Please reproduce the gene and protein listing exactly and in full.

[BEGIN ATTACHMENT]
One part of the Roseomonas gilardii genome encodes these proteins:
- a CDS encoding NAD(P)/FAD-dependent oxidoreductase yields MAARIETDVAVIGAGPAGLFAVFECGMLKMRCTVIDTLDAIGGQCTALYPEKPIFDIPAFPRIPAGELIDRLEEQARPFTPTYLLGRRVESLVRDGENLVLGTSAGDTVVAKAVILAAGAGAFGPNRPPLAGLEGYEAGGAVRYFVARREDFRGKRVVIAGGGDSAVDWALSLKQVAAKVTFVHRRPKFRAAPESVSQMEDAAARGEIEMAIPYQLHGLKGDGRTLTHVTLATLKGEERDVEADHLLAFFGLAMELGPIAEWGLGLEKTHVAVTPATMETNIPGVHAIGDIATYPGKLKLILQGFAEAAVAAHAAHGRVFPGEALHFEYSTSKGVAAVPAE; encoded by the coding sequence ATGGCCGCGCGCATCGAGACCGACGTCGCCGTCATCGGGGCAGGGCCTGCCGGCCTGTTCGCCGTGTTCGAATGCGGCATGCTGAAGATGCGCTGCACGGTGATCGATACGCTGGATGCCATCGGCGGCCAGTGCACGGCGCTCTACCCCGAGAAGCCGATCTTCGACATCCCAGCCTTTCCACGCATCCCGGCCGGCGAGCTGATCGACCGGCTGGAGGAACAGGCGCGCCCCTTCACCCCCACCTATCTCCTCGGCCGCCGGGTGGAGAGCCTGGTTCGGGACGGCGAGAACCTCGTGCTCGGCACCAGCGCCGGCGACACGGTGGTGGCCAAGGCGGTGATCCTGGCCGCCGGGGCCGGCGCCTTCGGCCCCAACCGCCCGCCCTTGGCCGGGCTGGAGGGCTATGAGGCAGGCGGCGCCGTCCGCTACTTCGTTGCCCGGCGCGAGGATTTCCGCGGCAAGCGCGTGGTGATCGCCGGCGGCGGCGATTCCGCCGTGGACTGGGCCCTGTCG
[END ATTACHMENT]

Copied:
One part of the Roseomonas gilardii genome encodes these proteins:
- a CDS encoding NAD(P)/FAD-dependent oxidoreductase yields MAARIETDVAVIGAGPAGLFAVFECGMLKMRCTVIDTLDAIGGQCTALYPEKPIFDIPAFPRIPAGELIDRLEEQARPFTPTYLLGRRVESLVRDGENLVLGTSAGDTVVAKAVILAAGAGAFGPNRPPLAGLEGYEAGGAVRYFVARREDFRGKRVVIAGGGDSAVDWALSLKQVAAKVTFVHRRPKFRAAPESVSQMEDAAARGEIEMAIPYQLHGLKGDGRTLTHVTLATLKGEERDVEADHLLAFFGLAMELGPIAEWGLGLEKTHVAVTPATMETNIPGVHAIGDIATYPGKLKLILQGFAEAAVAAHAAHGRVFPGEALHFEYSTSKGVAAVPAE; encoded by the coding sequence ATGGCCGCGCGCATCGAGACCGACGTCGCCGTCATCGGGGCAGGGCCTGCCGGCCTGTTCGCCGTGTTCGAATGCGGCATGCTGAAGATGCGCTGCACGGTGATCGATACGCTGGATGCCATCGGCGGCCAGTGCACGGCGCTCTACCCCGAGAAGCCGATCTTCGACATCCCAGCCTTTCCACGCATCCCGGCCGGCGAGCTGATCGACCGGCTGGAGGAACAGGCGCGCCCCTTCACCCCCACCTATCTCCTCGGCCGCCGGGTGGAGAGCCTGGTTCGGGACGGCGAGAACCTCGTGCTCGGCACCAGCGCCGGCGACACGGTGGTGGCCAAGGCGGTGATCCTGGCCGCCGGGGCCGGCGCCTTCGGCCCCAACCGCCCGCCCTTGGCCGGGCTGGAGGGCTATGAGGCAGGCGGCGCCGTCCGCTACTTCGTTGCCCGGCGCGAGGATTTCCGCGGCAAGCGCGTGGTGATCGCCGGCGGCGGCGATTCCGCCGTGGACTGGGCCCTGTCG